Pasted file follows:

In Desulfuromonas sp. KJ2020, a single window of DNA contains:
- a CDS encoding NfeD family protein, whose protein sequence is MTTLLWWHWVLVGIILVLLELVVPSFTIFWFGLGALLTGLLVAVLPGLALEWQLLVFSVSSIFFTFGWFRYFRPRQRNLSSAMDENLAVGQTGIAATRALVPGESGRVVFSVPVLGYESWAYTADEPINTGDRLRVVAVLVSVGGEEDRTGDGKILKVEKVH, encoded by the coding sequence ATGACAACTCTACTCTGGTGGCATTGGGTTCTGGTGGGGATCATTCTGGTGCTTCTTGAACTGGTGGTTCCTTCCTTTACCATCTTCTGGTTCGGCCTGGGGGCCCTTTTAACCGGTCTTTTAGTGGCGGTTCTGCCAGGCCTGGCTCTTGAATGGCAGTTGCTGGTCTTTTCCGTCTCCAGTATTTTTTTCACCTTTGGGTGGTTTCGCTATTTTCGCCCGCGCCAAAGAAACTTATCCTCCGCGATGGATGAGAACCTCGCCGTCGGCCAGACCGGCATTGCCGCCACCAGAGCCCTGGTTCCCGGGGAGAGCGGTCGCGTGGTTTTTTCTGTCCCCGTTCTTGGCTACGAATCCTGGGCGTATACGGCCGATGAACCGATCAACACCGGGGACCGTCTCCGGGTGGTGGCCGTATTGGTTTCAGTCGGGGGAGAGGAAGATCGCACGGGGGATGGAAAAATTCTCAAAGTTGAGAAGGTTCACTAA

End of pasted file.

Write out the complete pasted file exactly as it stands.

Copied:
In Desulfuromonas sp. KJ2020, a single window of DNA contains:
- a CDS encoding NfeD family protein, whose protein sequence is MTTLLWWHWVLVGIILVLLELVVPSFTIFWFGLGALLTGLLVAVLPGLALEWQLLVFSVSSIFFTFGWFRYFRPRQRNLSSAMDENLAVGQTGIAATRALVPGESGRVVFSVPVLGYESWAYTADEPINTGDRLRVVAVLVSVGGEEDRTGDGKILKVEKVH, encoded by the coding sequence ATGACAACTCTACTCTGGTGGCATTGGGTTCTGGTGGGGATCATTCTGGTGCTTCTTGAACTGGTGGTTCCTTCCTTTACCATCTTCTGGTTCGGCCTGGGGGCCCTTTTAACCGGTCTTTTAGTGGCGGTTCTGCCAGGCCTGGCTCTTGAATGGCAGTTGCTGGTCTTTTCCGTCTCCAGTATTTTTTTCACCTTTGGGTGGTTTCGCTATTTTCGCCCGCGCCAAAGAAACTTATCCTCCGCGATGGATGAGAACCTCGCCGTCGGCCAGACCGGCATTGCCGCCACCAGAGCCCTGGTTCCCGGGGAGAGCGGTCGCGTGGTTTTTTCTGTCCCCGTTCTTGGCTACGAATCCTGGGCGTATACGGCCGATGAACCGATCAACACCGGGGACCGTCTCCGGGTGGTGGCCGTATTGGTTTCAGTCGGGGGAGAGGAAGATCGCACGGGGGATGGAAAAATTCTCAAAGTTGAGAAGGTTCACTAA